Profile of Long-Term Care Recipients Receiving Home and Community-Based Services and the Factors That Influence Utilization in Taiwan.

Research paper by Chia-Mei CM Shih, Yu-Hua YH Wang, Li-Fan LF Liu, Jung-Hua JH Wu

Indexed on: 17 Apr '20Published on: 17 Apr '20Published in: International journal of environmental research and public health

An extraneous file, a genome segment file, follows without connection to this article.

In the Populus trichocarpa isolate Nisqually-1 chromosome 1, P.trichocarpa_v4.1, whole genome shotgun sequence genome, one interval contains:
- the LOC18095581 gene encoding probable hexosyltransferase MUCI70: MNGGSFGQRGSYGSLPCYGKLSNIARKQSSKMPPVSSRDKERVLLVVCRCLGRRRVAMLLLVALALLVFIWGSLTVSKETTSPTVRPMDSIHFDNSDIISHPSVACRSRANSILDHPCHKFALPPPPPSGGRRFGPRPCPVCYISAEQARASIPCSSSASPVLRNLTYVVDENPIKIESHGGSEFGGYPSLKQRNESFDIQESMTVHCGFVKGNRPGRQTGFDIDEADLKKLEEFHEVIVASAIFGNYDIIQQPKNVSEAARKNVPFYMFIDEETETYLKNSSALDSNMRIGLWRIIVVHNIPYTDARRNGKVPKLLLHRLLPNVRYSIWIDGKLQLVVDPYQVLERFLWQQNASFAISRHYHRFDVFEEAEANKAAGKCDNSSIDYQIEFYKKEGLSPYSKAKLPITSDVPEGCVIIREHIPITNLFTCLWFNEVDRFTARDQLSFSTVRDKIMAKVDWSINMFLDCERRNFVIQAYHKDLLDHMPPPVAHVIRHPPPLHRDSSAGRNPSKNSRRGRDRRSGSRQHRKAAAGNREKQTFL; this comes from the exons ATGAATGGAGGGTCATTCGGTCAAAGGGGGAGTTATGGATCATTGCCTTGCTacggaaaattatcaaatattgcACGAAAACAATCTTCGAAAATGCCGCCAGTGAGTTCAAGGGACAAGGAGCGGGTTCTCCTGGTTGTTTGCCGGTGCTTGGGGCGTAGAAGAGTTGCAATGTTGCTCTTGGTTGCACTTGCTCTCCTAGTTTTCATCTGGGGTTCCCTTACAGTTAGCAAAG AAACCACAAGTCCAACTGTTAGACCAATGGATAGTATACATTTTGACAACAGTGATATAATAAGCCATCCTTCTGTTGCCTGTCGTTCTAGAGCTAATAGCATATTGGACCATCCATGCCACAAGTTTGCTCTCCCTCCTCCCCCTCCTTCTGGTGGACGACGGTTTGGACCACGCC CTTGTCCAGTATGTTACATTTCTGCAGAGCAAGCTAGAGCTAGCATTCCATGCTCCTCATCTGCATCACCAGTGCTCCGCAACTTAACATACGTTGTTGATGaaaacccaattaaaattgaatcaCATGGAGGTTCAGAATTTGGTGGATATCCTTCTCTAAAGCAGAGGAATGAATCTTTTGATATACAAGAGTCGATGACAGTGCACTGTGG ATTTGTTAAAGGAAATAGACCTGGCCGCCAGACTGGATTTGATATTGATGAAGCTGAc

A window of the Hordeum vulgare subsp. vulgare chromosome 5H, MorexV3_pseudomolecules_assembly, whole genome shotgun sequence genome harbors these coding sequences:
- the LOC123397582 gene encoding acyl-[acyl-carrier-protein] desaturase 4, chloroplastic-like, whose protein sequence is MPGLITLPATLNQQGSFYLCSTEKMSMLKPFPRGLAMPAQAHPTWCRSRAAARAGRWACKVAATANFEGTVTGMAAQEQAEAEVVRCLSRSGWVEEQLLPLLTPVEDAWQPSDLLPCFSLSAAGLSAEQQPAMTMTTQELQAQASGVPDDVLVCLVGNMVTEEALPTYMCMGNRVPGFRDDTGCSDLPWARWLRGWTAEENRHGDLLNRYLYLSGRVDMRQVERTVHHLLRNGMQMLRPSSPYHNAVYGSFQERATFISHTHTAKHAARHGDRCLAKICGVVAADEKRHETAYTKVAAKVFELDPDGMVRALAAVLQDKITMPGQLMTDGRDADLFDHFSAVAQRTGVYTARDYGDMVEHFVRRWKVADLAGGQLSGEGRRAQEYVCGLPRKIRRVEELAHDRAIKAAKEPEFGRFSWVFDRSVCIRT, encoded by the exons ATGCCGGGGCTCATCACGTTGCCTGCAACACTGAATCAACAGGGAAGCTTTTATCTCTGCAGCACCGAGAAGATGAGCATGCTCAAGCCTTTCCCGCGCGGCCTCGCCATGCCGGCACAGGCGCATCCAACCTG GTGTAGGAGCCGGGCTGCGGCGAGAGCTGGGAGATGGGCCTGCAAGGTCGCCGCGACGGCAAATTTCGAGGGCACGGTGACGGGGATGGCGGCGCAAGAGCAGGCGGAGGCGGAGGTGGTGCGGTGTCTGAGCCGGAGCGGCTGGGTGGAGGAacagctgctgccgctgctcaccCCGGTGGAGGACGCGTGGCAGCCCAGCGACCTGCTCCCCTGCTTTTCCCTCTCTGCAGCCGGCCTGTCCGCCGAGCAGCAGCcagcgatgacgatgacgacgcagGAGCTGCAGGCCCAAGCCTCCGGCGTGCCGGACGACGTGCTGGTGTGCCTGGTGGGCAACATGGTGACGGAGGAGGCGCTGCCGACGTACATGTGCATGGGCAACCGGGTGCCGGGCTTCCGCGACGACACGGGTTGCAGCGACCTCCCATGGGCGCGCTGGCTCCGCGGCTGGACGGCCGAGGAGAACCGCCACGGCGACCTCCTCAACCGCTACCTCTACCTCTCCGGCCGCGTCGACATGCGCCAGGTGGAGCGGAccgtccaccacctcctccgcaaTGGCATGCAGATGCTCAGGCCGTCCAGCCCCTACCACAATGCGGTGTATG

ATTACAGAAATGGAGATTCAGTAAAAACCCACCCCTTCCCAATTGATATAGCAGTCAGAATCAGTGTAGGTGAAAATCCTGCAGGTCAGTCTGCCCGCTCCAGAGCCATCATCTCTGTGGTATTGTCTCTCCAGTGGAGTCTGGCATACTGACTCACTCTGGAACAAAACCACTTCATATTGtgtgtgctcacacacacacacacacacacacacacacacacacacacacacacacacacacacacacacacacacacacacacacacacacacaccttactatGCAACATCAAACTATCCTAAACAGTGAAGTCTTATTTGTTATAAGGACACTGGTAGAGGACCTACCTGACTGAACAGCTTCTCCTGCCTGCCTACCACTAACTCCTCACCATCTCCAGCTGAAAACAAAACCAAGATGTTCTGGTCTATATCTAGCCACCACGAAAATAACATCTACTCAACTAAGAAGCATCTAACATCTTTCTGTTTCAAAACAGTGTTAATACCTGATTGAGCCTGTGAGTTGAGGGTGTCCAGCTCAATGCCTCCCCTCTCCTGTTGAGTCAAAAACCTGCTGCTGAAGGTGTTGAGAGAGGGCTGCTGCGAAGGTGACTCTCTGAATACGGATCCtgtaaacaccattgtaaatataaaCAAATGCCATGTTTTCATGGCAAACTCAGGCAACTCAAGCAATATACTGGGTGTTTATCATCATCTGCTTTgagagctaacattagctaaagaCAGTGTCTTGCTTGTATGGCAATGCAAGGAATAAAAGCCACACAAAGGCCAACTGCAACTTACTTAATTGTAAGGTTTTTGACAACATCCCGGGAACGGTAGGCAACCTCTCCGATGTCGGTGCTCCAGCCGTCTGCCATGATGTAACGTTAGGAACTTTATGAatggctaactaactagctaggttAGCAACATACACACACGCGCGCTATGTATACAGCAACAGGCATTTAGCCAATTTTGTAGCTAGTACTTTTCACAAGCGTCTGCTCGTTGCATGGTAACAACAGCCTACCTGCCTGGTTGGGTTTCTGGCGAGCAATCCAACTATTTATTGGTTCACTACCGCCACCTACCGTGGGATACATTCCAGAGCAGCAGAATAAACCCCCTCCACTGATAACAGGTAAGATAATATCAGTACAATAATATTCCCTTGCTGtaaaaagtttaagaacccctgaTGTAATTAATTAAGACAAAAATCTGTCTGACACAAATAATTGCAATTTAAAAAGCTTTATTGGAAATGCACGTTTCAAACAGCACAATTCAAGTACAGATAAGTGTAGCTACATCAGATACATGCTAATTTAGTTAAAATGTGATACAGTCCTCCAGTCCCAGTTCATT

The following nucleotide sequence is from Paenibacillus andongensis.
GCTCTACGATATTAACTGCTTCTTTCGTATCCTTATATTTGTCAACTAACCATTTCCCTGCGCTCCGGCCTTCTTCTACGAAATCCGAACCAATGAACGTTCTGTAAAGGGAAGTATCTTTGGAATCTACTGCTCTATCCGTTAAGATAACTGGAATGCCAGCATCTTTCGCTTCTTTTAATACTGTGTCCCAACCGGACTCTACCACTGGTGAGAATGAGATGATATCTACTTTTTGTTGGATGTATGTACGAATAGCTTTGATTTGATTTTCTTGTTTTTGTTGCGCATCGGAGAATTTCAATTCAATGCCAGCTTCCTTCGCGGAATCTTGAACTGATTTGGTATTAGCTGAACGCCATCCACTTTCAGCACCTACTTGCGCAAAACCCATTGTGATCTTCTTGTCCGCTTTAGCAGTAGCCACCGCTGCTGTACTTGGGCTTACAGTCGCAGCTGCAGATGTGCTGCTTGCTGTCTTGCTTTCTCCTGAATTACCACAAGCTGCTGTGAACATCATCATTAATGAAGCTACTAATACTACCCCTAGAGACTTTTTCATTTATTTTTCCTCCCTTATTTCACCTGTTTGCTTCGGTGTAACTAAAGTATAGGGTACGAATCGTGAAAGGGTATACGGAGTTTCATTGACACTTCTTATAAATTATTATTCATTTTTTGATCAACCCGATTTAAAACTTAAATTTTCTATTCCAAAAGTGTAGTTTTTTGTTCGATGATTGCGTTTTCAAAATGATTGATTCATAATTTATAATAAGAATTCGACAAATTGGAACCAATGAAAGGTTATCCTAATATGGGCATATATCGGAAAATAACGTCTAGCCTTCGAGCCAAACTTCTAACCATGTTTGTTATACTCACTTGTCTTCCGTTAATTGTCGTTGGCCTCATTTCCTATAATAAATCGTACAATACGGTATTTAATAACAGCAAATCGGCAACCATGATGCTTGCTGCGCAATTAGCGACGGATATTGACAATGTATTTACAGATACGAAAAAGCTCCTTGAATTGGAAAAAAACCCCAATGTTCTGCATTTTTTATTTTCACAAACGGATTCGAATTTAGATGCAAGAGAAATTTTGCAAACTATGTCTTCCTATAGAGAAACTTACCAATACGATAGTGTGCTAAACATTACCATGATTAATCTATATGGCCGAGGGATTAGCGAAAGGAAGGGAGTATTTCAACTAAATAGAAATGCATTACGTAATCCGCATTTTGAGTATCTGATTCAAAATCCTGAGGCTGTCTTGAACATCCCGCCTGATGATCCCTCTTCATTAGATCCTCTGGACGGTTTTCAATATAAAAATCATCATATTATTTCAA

In response to the irreversible aging trend, the Taiwan government has promoted the Long-Term Care (LTC) policy 1.0 launched in 2007 and the LTC policy 2.0 reform since 2016. This study aimed to explore the utilization of formal home and community-based care under LTC policy 1.0 to add scientific support for the on-going LTC policy 2.0 reform. By using Andersen and Aday's behavioral model of healthcare utilization, the long-term care dataset was analyzed from 2013 to 2016. A total of 101,457 care recipients were identified after data cleaning. The results revealed that about 40.7% of the care recipients stayed in the care system for more than two years. A common factor influencing the length of home and community-based services (HCBS) utilization period included need factors, where more dependent recipients leave the LTC system regardless of their socio-economic status. However, the utilization period of non-low-income households is significantly affected by the level of service resources. For long-term care needs, the phenomenon of a short utilization period was concerning. This study adds information which suggests policy should reconsider care capacity and quality, especially for moderate to severely dependent recipients. This will allow for better understanding to help maintain care recipients in their own communities to achieve the goal of having an aging in place policy.